Sunzi’s “The Art of War” is an ancient Chinese text that has become famous worldwide for its insights into strategy. But scratch the surface, and you find a text that is as troubling as it is fascinating.
If you are a business leader wanting to inject some gravitas and swagger into your PowerPoint presentation, then Sunzi’s The Art of War is the way to go. This ancient Chinese classic is often cited in the business world, at boardrooms and at training events. It is used by sports trainers seeking to inspire their players. And it is an inspiration for military leaders, who praise it as the go-to text for insights into military strategy. So who was this ancient philosopher? And why does his book still have such an influence down to the present day?
The traditional biographies say that the military strategist Sunzi, whose given name was Sun Wu, was born in the state of Qi sometime around 544 BCE. This would make him a contemporary of Confucius, and an heir of Guan Zhong, who died a century before. However, the book that is named after Sunzi, Sunzi’s Art of War (Sunzi bingfa) clearly shows the hand of multiple authors, and it probably dates to the latter half of the Warring States period (475 BCE - 221 BCE).
From at least as early as the Song dynasty in the twelfth century, there has been doubt about whether Sunzi was a historical figure at all. The contemporary scholar Victor Mair concludes that Sunzi is, “a purely legendary figure concerning whom not a shred of reliable biographical data exists.” But he then adds that “for those who believe in him, he is as real as any deity or mythical hero.”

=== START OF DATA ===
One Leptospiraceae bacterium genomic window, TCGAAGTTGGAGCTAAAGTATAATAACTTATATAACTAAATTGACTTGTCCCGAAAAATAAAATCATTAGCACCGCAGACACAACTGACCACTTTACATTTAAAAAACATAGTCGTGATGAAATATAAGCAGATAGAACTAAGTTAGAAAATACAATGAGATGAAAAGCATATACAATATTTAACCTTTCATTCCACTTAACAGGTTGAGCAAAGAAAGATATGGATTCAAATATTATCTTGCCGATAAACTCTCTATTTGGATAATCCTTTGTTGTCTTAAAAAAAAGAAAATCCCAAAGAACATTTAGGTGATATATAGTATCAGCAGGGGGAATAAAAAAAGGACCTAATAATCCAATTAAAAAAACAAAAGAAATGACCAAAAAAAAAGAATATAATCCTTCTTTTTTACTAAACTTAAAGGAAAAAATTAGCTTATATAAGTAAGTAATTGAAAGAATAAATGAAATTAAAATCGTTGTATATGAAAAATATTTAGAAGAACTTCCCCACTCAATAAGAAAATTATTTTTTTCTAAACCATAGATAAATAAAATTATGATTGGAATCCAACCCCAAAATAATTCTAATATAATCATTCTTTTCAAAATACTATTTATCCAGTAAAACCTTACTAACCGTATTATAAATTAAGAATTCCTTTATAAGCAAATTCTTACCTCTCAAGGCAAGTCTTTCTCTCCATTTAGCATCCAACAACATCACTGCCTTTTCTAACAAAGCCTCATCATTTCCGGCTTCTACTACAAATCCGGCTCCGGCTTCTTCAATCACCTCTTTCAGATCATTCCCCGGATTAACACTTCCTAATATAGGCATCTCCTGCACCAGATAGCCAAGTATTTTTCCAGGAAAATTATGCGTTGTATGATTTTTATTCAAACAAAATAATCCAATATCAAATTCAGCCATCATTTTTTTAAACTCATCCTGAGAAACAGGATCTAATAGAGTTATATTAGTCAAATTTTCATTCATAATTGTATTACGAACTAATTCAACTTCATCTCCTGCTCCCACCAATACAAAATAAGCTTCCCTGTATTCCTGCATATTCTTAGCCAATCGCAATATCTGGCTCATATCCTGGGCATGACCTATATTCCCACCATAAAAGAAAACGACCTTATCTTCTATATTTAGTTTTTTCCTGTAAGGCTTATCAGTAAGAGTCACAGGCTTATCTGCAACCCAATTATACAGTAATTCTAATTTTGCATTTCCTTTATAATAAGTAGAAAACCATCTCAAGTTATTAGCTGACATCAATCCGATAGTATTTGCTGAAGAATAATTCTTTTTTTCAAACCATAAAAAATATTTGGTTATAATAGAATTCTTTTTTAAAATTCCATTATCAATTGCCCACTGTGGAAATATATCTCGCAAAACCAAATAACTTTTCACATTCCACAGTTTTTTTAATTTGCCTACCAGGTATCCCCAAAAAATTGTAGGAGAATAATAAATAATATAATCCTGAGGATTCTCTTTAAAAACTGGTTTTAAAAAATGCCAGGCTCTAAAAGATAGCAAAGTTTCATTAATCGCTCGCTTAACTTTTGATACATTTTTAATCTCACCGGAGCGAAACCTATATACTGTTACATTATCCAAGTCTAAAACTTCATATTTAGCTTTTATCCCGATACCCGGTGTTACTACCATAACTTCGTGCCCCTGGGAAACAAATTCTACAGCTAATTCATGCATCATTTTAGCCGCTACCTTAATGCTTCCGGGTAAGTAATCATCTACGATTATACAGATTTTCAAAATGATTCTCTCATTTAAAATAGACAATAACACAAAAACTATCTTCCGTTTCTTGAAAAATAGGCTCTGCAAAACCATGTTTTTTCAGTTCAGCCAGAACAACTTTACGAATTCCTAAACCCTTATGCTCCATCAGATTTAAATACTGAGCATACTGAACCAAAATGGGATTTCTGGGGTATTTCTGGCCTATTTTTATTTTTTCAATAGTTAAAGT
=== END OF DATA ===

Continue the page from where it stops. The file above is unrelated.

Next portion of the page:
Murder on the drill-ground
It is certainly true that the only accounts that have come down to us of Sunzi’s life are fanciful at best. In one story related in the bamboo texts excavated at Yinque Shan (or Silver Sparrow Mountain) in China in 1972, Sunzi is appointed as a minister to the court of king Helü of Wu. During an audience with the king, the ruler talks to Sunzi about his fondness for war. Sunzi responds as follows:
Using the military is to gain the advantage; it is not a matter of being fond of it… it is not a matter of sport. If Your Majesty wants to ask about war in terms of fondness and sport, I dare not reply…Sun-Tzu: The Art of Warfare, translated Roger T. Ames, p. 85
For Sunzi, warfare is not a game. It is about getting results. But the king will not listen to him. And what happens next is horrific. In the version of the story told by Sima Qian (145 BCE - c. 86 BCE), Helü of Wu can’t get it out of his head that warfare is just a bit of a lark. He is interested only in entertainment. And so, because he is looking for a bit of a diversion, the king assembles a group of one hundred and eighty women from the court, and he tells Sunzi to train them in military strategy.
Sunzi puts two of the king’s most favoured court women in charge as commanders. King Helü still thinks it is all a huge joke. He watches from the balcony as the women go through the military manoeuvres. But then things take a horrible turn. Taking their cues from the king, the women do not take the drilling seriously. They keep falling about laughing. Sunzi’s response is brutal. He orders that the two women who have been placed in command should be beheaded.
After this, a chill descends over the drill-ground. And the palace women are soon assembled into a formidably disciplined force.
Appointing the next two in line as the new unit commanders, he again drilled them. Left, right, front, back, kneel, stand—at every turn the women performed with the precision of the square and compass, and did not dare to utter a sound. Master Sun thereupon sent a messenger to report to the King, “The troops have now been properly disciplined. Your Majesty can come down to inspect them. Do as you like with them—you can even send them through fire and water!”Sun-Tzu: The Art of Warfare, translated Roger T. Ames, p. 17
These are parts of Sunzi’s story that don’t usually make it into the self-help books, or into the PowerPoints of business leaders.
The Art of War begins with the claim that the “vital matter of state” that is warfare cannot be left unexamined. The unexamined war is not worth waging. So the book goes on to set out the principles of waging successful war.